Breastfeeding makes it easier for mothers to shed the extra pounds put on during pregnancy, and naturally mobilizes fat stores, even fat accumulated before pregnancy. In one study, breastfeeding mothers lost more weight when their babies were three to six months old than formula feeding mothers consuming fewer calories.
You will find that breastfeeding simplifies life with a baby, no matter what his age. Time isn't diverted to the preparation of formula, and you can leave home without bringing bottles. Human milk does not stain, is not constipating, and a breastfed baby's bowel movements have less odor, making diaper changes more pleasant and baby sweeter smelling. Nighttime feedings are also easier. If your baby is kept close at night, you may not even have to get out of bed to feed him. Just tuck him in next to you and both of you can drift back to sleep while he nurses.
By four months, the family of the exclusively breastfed baby will save formula costs of between $300 and $720.
If your baby nurses for six months, she will be much less likely to suffer from allergies, especially if she has been exclusively breastfed. Also, components in human milk protect the digestive tract from foreign proteins, which could cause allergic reactions. At about six months, a baby's system begins producing special antibodies that take over this function, reducing the possibility of food allergies. When there is a history of allergies in the family, it is recommended to wait until this time to introduce solids, so food allergies are less likely to develop. Human milk supplies all the nutrients a baby needs for the first six months of her life.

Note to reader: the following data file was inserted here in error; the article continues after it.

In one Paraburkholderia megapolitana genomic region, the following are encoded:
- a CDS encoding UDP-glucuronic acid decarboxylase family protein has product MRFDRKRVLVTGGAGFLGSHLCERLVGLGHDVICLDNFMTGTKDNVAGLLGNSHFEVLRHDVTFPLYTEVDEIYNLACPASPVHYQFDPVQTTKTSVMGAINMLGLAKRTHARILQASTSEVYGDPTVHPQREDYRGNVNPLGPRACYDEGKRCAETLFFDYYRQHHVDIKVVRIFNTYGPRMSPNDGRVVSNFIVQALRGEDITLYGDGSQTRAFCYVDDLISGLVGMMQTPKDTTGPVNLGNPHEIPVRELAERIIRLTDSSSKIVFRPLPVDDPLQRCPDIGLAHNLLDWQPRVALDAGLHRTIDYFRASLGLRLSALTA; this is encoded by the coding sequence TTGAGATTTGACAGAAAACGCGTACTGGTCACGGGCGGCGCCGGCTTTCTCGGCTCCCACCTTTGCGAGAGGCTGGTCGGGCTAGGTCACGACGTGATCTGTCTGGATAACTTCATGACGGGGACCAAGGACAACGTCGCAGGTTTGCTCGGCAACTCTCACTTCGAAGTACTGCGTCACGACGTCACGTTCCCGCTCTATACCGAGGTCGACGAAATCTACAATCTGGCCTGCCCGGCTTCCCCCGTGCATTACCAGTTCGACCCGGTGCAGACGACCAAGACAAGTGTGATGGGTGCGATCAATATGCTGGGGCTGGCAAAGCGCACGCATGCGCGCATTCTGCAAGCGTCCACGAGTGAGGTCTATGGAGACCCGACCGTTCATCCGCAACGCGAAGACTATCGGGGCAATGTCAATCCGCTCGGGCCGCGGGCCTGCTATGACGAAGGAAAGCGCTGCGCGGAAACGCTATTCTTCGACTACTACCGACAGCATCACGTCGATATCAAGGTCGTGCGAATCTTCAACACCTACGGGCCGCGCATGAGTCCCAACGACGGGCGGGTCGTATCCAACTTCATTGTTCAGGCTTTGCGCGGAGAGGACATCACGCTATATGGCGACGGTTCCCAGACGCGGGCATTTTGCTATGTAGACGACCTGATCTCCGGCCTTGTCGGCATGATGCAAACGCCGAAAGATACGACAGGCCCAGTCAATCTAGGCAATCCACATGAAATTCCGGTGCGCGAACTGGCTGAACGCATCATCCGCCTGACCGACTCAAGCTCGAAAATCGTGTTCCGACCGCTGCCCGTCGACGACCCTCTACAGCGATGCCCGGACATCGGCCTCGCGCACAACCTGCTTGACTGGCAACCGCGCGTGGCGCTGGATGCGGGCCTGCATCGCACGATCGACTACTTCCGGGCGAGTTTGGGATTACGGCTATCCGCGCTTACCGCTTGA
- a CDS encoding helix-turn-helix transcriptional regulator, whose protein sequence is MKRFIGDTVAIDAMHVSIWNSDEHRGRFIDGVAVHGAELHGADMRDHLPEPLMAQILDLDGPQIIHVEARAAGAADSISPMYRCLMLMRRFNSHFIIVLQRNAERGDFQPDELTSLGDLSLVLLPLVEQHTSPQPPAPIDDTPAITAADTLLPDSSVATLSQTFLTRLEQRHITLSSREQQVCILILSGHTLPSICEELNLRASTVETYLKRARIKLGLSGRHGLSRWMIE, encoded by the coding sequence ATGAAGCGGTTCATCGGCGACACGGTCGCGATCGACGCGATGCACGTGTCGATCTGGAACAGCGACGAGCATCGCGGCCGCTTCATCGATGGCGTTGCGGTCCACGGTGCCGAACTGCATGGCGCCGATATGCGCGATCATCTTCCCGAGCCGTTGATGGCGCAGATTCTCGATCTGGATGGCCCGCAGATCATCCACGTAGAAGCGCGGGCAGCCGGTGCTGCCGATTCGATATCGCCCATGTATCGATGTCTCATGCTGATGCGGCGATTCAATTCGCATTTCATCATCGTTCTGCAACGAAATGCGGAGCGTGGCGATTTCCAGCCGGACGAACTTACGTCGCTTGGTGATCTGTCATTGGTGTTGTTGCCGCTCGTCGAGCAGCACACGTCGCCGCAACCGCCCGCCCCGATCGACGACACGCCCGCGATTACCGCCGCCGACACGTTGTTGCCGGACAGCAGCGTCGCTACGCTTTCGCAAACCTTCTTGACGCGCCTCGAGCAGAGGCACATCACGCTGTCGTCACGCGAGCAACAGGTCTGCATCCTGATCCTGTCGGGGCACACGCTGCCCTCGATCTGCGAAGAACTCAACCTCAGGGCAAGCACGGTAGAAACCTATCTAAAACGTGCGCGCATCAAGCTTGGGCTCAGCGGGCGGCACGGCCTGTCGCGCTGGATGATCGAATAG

Breastfeeding for at least six months also provides other long-term health benefits. Research has found that immunizations are more effective in breastfeeding babies and that nursing at least six months reduces the risk of childhood cancers.
Breastfeeding provides reliable protection against pregnancy during the first six months when there is no menstrual bleeding, even among women who give occasional supplements. However, when a baby is breastfed without supplements or solids and the mother has no menstrual bleeding, breastfeeding offers 98% protection against pregnancy during the first six months.
At six months, the family of the exclusively breastfed baby will save formula costs of between $450 and $1080.
If your baby nurses for nine months, you will see him through the fastest and most important development of his life on the most valuable of foods, your milk. A baby's brain grows most rapidly from birth to nine months, and preliminary research has found that properties in human milk may be critical for babies to reach their full intellectual potential. This study followed children up to the age of eight and found that children who were breastfed had IQs on average eight points higher than those who received only formula. The more human milk received, the greater the difference. Because the milk of each species varies according to its need and it is our intelligence that sets us apart from other mammals, this is not so surprising. Rabbit milk is high in protein because baby rabbits need to run quickly. Seal milk is high in fat because baby seals need a thick layer of fat to protect them from the cold. Cow's milk is high in calcium because baby cows need strong bones to stand and walk. So it makes perfect sense that something in human milk promotes brain growth and intelligence.
Although the health benefits of breastfeeding continue as baby grows, the emotional benefits of nursing for comfort and security become more evident around this age.
A practical advantage to you is that many babies this age can go directly to the cup without ever needing bottles.